The first time they make love in the story they are not in their bodies at all, but join in a mystical vision, becoming images of awareness and passion. Here is the beginning of that scene:
Focusing again on the image of Richard in her mind, she envisioned his clothes falling away, followed by a further metamorphosis coming to his flesh. It began to glow from within, the surface of his skin growing lambent with light. Once again, if he had hurtful or destructive energies hidden inside him, they should show, becoming lesions or areas of shadow disfiguring him. But no hint of malevolence appeared. Confusion, uncertainty, weaknesses…those might be present, but those weren’t taints; more the legacies of being human.
Siobhan placed herself in the picture, allowing her astral self to shape its own appearance, taking whatever form would be in harmony with his. She could see herself from within and without. Before the image of Richard stood a woman rippling with golden flame, black hair alight with tiny halos like stars.
The intense sex that they share in the continuation of that scene, and throughout the flowering of their love that follows (despite the troubles, confusions and doubts that are inevitable and natural in any relationship), Siobhan and Richard are filled with respect and admiration for one another. As lovers should be.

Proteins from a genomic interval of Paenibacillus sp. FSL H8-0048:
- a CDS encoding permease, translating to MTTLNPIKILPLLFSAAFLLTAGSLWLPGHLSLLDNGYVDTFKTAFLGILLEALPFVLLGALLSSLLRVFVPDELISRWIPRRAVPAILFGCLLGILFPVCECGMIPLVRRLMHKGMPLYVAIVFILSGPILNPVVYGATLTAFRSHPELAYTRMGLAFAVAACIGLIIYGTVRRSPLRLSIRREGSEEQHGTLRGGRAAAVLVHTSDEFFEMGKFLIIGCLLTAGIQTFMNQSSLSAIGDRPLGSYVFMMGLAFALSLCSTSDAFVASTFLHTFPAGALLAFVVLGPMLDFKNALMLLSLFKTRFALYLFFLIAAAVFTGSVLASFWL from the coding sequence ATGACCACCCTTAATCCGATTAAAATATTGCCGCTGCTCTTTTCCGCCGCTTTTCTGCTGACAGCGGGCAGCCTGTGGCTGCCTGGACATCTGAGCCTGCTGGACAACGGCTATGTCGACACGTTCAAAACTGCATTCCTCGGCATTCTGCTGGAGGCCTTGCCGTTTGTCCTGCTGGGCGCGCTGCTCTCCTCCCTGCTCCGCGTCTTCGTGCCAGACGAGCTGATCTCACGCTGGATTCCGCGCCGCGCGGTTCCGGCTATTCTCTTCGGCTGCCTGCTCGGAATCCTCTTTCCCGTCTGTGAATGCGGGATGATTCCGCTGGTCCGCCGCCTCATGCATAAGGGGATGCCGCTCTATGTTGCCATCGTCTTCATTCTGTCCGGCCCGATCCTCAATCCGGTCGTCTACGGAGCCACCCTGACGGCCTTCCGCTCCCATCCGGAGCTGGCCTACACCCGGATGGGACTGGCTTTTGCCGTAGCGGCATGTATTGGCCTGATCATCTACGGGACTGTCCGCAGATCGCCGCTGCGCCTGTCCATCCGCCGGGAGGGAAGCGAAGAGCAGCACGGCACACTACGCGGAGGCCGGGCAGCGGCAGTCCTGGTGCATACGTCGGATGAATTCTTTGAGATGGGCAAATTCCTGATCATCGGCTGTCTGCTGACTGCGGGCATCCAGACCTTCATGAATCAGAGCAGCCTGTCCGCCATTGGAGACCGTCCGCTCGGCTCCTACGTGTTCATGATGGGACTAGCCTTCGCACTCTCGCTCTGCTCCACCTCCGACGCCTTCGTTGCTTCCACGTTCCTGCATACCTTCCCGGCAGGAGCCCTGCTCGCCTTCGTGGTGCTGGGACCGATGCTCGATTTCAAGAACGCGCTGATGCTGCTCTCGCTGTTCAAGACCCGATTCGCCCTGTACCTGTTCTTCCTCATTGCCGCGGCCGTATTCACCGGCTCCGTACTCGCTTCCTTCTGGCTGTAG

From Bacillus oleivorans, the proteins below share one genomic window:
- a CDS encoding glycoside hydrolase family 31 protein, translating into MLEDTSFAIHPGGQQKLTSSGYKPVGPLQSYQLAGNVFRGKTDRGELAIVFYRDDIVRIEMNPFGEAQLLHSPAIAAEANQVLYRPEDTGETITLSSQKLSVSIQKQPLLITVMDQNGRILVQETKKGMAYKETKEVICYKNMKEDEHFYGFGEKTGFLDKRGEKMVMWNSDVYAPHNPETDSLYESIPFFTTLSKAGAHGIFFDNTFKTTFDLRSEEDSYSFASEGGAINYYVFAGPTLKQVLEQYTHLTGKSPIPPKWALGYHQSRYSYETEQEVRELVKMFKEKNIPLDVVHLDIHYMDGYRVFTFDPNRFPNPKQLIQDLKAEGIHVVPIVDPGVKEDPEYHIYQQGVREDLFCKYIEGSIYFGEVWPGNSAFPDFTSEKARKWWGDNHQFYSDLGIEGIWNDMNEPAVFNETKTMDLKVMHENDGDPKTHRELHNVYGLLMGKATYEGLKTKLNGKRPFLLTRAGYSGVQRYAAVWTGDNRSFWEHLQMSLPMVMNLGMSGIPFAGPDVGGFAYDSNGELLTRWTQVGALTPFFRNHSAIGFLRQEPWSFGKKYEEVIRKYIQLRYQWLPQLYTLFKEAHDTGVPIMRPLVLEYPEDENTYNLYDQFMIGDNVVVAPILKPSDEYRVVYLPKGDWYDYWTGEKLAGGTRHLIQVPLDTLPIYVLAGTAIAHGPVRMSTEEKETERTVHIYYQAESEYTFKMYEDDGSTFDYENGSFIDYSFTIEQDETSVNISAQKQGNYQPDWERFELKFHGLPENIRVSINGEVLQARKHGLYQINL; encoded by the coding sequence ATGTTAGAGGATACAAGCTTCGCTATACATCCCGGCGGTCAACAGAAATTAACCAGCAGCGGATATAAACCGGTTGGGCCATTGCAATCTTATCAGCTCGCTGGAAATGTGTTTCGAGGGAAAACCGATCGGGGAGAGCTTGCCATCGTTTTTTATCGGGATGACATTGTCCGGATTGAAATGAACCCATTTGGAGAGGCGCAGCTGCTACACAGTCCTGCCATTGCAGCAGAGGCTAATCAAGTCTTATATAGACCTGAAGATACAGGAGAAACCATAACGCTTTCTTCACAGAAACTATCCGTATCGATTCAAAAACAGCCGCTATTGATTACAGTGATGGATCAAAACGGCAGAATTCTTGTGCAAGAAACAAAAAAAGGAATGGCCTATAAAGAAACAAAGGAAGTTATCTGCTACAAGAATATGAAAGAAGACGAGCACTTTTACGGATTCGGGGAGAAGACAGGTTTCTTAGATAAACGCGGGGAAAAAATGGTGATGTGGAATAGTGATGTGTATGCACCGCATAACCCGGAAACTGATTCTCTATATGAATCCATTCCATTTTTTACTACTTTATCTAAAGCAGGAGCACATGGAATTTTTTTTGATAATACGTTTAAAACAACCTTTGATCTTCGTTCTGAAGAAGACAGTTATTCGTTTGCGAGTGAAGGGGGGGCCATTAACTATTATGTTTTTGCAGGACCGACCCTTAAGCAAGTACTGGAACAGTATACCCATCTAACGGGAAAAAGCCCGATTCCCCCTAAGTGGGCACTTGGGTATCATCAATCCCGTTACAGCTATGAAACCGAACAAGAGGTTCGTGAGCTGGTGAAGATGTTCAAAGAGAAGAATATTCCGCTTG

Enlightened erotica, I hope.
Just think, what the world would be like, filled with such lovers. Lovers like the ones in erotic literature, who in their own way, give readers entertainment and delight—and with that, a changing view of what we can be with those we love. If it is mostly women writers bringing us this vision through their stories, then men would do well indeed to listen to their message, and in their own way, join them, as I have. Changing the world, with a kiss.
To view more of R. Paul Sardanas’ work, including excerpts from “Touch in the Bed of Light” and “The Order of the Golden Rose”, as well as previews from the second Siobhan Bishop novel “The Blood Jaguar”, please visit www.rpaulsardanas.com.